Santa Barbara Tea Fire Destroys At Least 100 Homes: still out of control
Update 6:25pm PST
The fire has closed the Santa Barbara zoo and museums.
The Santa Barbara Zoo, the Santa Barbara Museum of Art and Santa Barbara Museum of Natural History all closed today, according to their respective websites. The art museum will remain closed Saturday, and the California Indian Festival at the natural history museum also is canceled due to the fire (though the museum may open Saturday depending on conditions). Safe to say, if you were planning to visit any of these sites, check the website or call in advance.
Update 2:17pm PST
Control of the fire is not on the horizon anytime soon.
A fire chief in Santa Barbara, California says control of a wildfire that's destroyed more than 100 homes is "not even in sight."
Fire crews have been struggling to make gains against the fire before the winds pick up again. Yesterday, evening winds known as "sundowners" pushed the fire with frightening speed, burning through mansions and setting hills aflame.
At least 13 people were hurt in the Mediterranean-style coastal town of Montecito.
There is an updated google map of the evacuation area here.
Update 3pm EST
California Governor Arnold Schwarzenegger declared a state of emergency for Santa Barbara County, which opens it up to state resources and a grant to help fight the fires:
Fire crews stationed in cul-de-sacs on winding residential roads had a 12-hour window to gain on the fire before the region's famous "sundowner" winds—which roar down the mountains to the sea as the sun sets—picked up again, with gusts that could reach 70 mph, said Santa Barbara County fire chief Ron Prince.
Gov. Arnold Schwarzenegger declared a state of emergency in Santa Barbara County on Friday as residents waited anxiously for word of their homes after fleeing flames with just a few minutes notice.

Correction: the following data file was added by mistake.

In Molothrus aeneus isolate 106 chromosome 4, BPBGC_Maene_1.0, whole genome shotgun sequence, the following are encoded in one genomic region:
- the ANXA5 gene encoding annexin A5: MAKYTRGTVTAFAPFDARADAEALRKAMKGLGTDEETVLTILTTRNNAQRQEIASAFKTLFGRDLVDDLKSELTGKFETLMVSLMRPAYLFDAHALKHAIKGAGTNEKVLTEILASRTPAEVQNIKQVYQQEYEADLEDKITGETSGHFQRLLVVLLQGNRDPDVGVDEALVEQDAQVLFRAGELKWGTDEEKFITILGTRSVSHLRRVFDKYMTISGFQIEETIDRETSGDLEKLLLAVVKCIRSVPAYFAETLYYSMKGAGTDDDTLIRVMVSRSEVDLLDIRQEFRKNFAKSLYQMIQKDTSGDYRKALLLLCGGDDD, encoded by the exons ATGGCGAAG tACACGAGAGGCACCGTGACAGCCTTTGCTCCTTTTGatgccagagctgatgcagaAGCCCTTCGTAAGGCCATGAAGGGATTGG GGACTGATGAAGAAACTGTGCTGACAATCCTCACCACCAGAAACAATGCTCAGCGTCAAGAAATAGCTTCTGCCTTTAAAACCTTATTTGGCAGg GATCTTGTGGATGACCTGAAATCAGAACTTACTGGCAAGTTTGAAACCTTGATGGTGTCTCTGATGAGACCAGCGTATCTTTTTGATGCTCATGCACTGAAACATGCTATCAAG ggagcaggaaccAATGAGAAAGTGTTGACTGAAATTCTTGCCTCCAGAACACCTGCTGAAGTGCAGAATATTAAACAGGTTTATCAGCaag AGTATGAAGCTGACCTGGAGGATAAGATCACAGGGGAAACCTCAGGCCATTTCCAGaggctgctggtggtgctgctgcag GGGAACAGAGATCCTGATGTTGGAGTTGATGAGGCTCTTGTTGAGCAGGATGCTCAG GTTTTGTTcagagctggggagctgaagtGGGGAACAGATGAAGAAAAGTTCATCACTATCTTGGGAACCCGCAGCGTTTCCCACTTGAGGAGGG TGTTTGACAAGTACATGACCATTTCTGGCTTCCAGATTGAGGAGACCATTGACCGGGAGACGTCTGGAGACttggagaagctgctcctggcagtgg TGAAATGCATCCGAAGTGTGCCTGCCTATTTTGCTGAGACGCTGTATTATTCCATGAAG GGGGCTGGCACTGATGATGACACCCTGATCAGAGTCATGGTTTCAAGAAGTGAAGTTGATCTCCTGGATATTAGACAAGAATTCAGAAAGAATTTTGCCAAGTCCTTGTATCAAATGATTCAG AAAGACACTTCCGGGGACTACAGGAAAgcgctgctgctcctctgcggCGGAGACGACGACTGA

Arnold Schwarzenegger, California's governor, declared a state of emergency for Santa Barbara County, putting additional state resources at the disposal of local fire departments.
Update 12:45pm EST
The so-called Tea Fire continue to rage in Montecito, California as local and federal firefighters try to combat the blaze. Four people have been reported injured in the fires, at least two of those being firefighters. 'Strike teams' have been deployed to the hottest areas.
The luxury area is home to many celebrities, such as Oprah Winfrey, Steve Martin and many others, though it is unknown if any of their homes are damaged. Oprah Winfrey commented from taping her show in Chicago:
During today's episode of The Oprah Winfrey Show aired live in Chicago, Winfrey addressed the conflagration. "The first thing I wanted to talk about is the raging fire burning right now in my neighborhood of Montecito, Calif.
"All our prayers are with all the folks and neighbors in Santa Barbara. Hope you're well today. And those of you who lost your homes, our hearts go out to you."
Winfrey's rep told E! News that "at this point, Oprah Winfrey’s property has not been affected by the fire."
Montecito is home to many celebrities, including: Oprah Winfrey, Carol Burnett, Jonathan Winters, Steve Martin, John Cleese, Rob Lowe, Jimmy Connors, Christopher Lloyd, Steven Spielberg, Kevin Costner, Kirk Douglas, Julia Louis-Dreyfus, and Ellen DeGeneres.